With less than a month remaining of summer — autumn arrives on September 23 — baseball season is quickly coming to a close. This is especially true for Northville’s vintage baseball club, the Northville Eclipse.
Organized in 2002, the Northville Eclipse pays homage to Northville’s earliest known baseball game which was played on August 30, 1869 between the hometown Elipse and the Lone Star club of Plymouth, according to Eclipse historian Al Smitley.
The team, which plays its home games on across the creek from , uses 1860s rules that mandate gentlemanly conduct and etiquette. They also wear vintage-inspired uniforms and play without gloves. Ouch!
For nearly a decade, the Eclipse has been representing Northville at games and tournaments throughout Michigan. If you have not attended an Eclipse game, there is still time to cheer on our vintage base ball club. Its next two games are away with the team playing the Hartwick Pines Swampers on Sept. 4 and the Walker Wheels of Brooklyn on Sept. 11.
The team finishes its season during Northville’s Victorian Festival with two home games. The first is on Friday, September 16, after the Victorian Parade, against the Port Huron Welkins. The final game of the 2011 season is Sept. 18, at 1 p.m. against the Greenfield Village Lah De Dahs. For more information about the Northville Eclipse, visit www.eclipsebbc.com
While the Northville Eclipse was chronicled as possibly Northville’s first ball club, it was hardly its last. Since the establishment of that organization in the years following the Civil War, there have been countless Northville baseball teams. Among those was the Northville Juniors, which eventually become the notable Circle N Baseball Club.
The roots of the Northville Juniors can be traced to Northville High School, circa 1907. Without a high school baseball team that year, a group of 10 players who had played together for several years formed a team called the Northville Juniors. Dr. T.H. Turner and R.R. McKahan supervised the team. Gate receipts paid for new uniforms and equipment.
The players suggested in 1909 that they play as a high school team during the school year. That year, Northville High School added baseball to its sports schedule. When the school year ended, the team went back to playing as the Northville Juniors, and eventually became the Circle Ns.
The Circle N Baseball Club organized in 1910 and gained a reputation as one of the area’s best teams, defeating many Detroit teams – no small feat. It also produced many fine players including pitcher Henry German, who would go on to serve as Northville’s mayor in 1930-31.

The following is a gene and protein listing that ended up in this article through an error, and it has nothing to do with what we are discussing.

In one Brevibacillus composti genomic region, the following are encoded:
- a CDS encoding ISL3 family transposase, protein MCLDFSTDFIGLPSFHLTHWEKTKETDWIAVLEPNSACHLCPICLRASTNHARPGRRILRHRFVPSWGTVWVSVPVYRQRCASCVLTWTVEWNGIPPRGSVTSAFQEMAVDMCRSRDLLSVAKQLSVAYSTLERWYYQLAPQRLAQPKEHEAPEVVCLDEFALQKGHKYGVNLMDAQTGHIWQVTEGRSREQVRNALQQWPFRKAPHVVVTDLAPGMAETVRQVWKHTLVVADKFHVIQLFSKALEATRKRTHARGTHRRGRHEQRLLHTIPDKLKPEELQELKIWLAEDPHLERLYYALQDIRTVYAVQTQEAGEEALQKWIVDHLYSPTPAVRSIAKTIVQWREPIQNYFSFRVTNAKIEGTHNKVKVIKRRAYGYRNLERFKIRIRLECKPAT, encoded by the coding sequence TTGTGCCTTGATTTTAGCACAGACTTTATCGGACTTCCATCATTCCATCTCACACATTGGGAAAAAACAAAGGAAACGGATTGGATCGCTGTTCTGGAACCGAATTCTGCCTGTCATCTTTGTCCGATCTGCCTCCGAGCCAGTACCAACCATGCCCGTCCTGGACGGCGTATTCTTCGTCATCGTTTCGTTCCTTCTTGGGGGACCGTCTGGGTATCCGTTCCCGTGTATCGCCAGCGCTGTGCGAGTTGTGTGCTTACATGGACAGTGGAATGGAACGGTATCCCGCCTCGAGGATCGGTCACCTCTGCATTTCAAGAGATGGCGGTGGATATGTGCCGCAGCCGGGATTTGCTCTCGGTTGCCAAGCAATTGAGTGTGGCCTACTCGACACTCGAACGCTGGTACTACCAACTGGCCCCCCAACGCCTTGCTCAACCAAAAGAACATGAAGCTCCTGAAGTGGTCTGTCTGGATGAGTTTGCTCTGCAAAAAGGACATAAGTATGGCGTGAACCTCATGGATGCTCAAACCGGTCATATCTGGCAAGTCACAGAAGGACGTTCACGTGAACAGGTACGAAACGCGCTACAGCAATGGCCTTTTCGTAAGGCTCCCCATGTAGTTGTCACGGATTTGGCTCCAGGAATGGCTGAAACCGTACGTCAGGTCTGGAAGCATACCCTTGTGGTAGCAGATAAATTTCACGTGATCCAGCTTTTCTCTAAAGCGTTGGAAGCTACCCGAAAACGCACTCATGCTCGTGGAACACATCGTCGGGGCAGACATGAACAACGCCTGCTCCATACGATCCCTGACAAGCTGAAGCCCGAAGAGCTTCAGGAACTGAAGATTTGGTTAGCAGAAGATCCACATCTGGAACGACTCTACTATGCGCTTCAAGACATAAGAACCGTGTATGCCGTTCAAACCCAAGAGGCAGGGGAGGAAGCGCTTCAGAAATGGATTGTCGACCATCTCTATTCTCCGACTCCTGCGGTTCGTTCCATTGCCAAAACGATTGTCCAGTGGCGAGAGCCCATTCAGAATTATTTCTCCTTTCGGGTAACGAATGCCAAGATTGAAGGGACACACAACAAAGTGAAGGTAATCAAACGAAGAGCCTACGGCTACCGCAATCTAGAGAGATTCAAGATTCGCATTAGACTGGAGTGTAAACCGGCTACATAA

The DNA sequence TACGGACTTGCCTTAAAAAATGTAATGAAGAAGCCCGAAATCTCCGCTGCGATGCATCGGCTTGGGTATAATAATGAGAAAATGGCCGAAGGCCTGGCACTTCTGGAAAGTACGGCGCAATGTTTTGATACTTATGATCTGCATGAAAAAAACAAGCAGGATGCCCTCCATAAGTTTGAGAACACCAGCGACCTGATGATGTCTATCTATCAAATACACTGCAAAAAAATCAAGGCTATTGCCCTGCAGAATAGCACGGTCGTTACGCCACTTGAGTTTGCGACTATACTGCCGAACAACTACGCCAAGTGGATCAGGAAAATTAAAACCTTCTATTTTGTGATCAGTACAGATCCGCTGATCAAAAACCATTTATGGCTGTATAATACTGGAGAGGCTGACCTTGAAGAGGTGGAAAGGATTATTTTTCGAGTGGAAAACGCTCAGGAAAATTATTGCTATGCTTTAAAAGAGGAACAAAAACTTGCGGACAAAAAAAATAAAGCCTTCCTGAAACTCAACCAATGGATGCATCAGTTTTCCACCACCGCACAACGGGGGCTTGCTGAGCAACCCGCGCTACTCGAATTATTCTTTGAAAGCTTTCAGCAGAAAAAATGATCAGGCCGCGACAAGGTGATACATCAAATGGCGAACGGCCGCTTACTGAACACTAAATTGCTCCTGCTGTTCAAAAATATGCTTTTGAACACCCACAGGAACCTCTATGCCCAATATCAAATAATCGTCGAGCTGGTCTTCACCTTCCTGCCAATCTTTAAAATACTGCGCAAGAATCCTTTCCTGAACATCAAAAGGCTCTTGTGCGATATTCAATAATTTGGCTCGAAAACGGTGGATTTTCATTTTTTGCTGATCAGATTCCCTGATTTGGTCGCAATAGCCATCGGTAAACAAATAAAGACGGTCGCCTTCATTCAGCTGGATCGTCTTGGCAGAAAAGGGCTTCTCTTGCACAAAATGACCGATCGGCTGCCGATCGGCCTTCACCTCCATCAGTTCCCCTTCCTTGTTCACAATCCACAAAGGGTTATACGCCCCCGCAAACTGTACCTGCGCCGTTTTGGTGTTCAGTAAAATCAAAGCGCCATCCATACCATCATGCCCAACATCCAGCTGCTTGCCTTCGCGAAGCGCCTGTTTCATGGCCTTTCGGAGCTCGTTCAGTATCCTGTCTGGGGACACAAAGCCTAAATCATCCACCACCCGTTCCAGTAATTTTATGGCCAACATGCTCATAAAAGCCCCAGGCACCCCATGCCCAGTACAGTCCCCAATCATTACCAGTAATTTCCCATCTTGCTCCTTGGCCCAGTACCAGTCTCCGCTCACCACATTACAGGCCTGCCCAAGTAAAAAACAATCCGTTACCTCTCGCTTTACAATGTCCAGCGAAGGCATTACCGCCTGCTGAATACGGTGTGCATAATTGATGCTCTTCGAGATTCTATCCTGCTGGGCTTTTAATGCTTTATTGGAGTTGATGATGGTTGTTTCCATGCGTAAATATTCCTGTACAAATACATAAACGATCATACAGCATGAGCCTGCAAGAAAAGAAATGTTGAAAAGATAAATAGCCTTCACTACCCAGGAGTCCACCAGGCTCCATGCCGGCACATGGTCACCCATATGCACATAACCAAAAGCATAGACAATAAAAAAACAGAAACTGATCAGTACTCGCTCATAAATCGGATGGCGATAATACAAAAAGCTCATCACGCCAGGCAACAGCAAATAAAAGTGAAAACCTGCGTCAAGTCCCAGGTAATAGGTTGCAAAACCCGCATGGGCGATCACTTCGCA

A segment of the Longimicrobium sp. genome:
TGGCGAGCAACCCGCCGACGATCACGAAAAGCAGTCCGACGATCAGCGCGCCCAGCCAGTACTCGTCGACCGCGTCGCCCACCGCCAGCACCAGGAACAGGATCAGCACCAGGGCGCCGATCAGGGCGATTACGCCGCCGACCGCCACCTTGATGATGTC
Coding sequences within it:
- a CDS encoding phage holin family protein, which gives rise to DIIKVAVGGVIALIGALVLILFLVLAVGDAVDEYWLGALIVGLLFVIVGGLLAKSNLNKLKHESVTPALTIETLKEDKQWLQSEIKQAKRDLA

While Northville’s history is laced with baseball stories about teams such as the Eclipse and Circle N, there is perhaps no more entertaining an account of early Northville baseball than The Northville Record’s front-page story about a July 3, 1876 game played between two teams from the Michigan School Furniture Company.
The Michigan School Furniture Company was established in 1873 in an industrial complex on Cady Street. By 1887, the name was changed to the Globe Furniture Company. It would become the worldwide leader of manufactured school furniture, bringing Northville national renown.
On July 3, 1876, just one day before the nation celebrated its Centennial, the two Michigan School Furniture teams — the Wood Butchers and the Iron Mongers — met on the field of Charles Yerkes’ farm just south of Baseline.
The headline of the story makes baseball sound like a blood sport: “ The School-seat boys take a turn at the game — New hands at the bellows — killed and wounded cared for.”
Here’s an excerpt from The Record account:
“The wood workmen were on one side under the cognomen of ‘Wood Butchers,’ while the moulders took the other side and were designated as ‘Iron Mongers.’ W. John Little (brother of Northville Record founder Samuel Little) officiated as Captain of the former and Milton J. Withee, Captain of the latter. The game came off on the grounds usually occupied for the purpose on Yerkes’ farm just south of the base line.
“A number on both sides had previous experience and were good at playing, while others again were new at the business. As the play progressed the fun ran high, and every now and then when some player, thinking probably he was engaged in the old game of ‘two old cat,’ and using a soft ball, — would let fly that hardened missile smack into the face of an opponent, to the detriment of that person’s nose and general appearance . . .
“One gentleman on Little’s side was the recipient of this kindly reminder by receiving the ball full in the eye, compelling his immediate retirement from the field. Another was hit square on the ear and that organ assumed a size not usual in ordinary beings. By good luck no one was killed outright but the narrow escapes of many that day were fearful to contemplate.
“The ‘Wood Butchers’ came off victorious with a score of 28 to 24.”
Play Ball! . . . and take cover.